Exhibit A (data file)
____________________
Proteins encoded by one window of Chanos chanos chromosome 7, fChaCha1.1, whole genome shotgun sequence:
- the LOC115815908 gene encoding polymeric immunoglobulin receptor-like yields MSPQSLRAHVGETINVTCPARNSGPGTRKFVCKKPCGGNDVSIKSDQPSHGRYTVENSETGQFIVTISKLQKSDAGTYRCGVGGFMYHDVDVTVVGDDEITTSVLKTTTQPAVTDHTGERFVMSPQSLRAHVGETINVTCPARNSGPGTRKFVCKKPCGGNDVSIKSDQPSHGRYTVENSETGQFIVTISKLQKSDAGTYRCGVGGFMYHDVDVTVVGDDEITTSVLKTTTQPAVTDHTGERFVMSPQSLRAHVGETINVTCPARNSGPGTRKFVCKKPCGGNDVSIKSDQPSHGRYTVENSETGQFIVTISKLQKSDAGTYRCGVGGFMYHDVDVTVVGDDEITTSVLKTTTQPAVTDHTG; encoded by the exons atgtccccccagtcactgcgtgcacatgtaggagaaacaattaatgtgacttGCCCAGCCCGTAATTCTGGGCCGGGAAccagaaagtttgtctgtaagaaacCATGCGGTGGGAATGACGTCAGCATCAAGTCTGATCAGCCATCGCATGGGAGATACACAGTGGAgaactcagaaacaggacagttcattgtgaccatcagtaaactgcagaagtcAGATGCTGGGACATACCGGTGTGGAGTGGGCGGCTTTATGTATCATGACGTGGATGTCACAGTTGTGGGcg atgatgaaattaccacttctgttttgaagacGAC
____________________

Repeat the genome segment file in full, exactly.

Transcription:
Proteins encoded by one window of Chanos chanos chromosome 7, fChaCha1.1, whole genome shotgun sequence:
- the LOC115815908 gene encoding polymeric immunoglobulin receptor-like yields MSPQSLRAHVGETINVTCPARNSGPGTRKFVCKKPCGGNDVSIKSDQPSHGRYTVENSETGQFIVTISKLQKSDAGTYRCGVGGFMYHDVDVTVVGDDEITTSVLKTTTQPAVTDHTGERFVMSPQSLRAHVGETINVTCPARNSGPGTRKFVCKKPCGGNDVSIKSDQPSHGRYTVENSETGQFIVTISKLQKSDAGTYRCGVGGFMYHDVDVTVVGDDEITTSVLKTTTQPAVTDHTGERFVMSPQSLRAHVGETINVTCPARNSGPGTRKFVCKKPCGGNDVSIKSDQPSHGRYTVENSETGQFIVTISKLQKSDAGTYRCGVGGFMYHDVDVTVVGDDEITTSVLKTTTQPAVTDHTG; encoded by the exons atgtccccccagtcactgcgtgcacatgtaggagaaacaattaatgtgacttGCCCAGCCCGTAATTCTGGGCCGGGAAccagaaagtttgtctgtaagaaacCATGCGGTGGGAATGACGTCAGCATCAAGTCTGATCAGCCATCGCATGGGAGATACACAGTGGAgaactcagaaacaggacagttcattgtgaccatcagtaaactgcagaagtcAGATGCTGGGACATACCGGTGTGGAGTGGGCGGCTTTATGTATCATGACGTGGATGTCACAGTTGTGGGcg atgatgaaattaccacttctgttttgaagacGAC